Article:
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The major aim of my research is to elucidate the mechanisms used by the bacterium Shewanella oneidensis for aerobic and anaerobic respiration. This organism respires oxygen, and in its absence, can use an exceptionally large number of soluble and insoluble electron acceptors. Reduction of insoluble electron acceptors, such as Fe(III) and Mn(IV) oxides, occurs on the outer surface of the cell. We identified components of the metal reductase including an outer membrane c cytochrome (MtrC) and a porin-like protein (MtrB). MtrC plays a major role in electron transfer to insoluble electron acceptors and electricity generation in microbial fuel cells. In addition to metal reduction, we are investigating the mechanisms used by S. oneidensis to reduce soluble electron acceptors such as thiosulfate and sulfite. For example we recently identified an unusual c cytochrome (SirA) that is responsible for sulfite reduction.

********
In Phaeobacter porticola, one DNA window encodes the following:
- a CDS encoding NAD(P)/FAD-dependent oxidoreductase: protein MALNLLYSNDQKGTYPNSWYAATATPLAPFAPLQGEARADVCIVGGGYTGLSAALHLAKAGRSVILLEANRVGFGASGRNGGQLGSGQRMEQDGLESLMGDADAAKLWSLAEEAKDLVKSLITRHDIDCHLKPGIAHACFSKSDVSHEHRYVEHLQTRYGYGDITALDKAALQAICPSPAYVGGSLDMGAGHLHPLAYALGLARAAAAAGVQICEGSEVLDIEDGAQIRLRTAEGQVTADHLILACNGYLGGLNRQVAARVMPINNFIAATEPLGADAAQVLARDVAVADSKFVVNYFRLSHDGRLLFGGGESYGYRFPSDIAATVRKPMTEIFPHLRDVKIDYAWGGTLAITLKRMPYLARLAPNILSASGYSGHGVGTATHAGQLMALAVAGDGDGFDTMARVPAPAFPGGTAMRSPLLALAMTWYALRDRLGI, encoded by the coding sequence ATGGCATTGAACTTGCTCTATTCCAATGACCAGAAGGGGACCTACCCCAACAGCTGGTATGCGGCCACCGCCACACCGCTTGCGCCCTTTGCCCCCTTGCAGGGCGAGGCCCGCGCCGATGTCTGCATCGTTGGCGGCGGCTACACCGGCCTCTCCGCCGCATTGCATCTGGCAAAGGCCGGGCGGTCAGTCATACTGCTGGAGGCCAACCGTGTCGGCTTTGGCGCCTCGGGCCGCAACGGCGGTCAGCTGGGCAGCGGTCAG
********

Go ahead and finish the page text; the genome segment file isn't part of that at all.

A second area of research in my lab is focused on the mechanisms that regulate aerobic and anaerobic respiration in S. oneidensis. We identified the cAMP receptor protein, CRP, as the major regulator of anaerobic respiration. This was unexpected because this protein was known to regulate carbon metabolism in other bacteria. The mechanisms that lead to CRP activation under anaerobic conditions are not clear. We identified two adenylate cyclases, CyaA and CyaC, which are involved in cAMP production and activation of CRP. We are using molecular and biochemical techniques to understand the role of these enzymes in cAMP production and the mechanisms that lead to their activation under different growth conditions. Although CRP is the major regulator of anaerobic respiration, additional proteins appear to be involved in this process. These include two-component signal transduction systems and transcriptional regulators that are currently under investigation.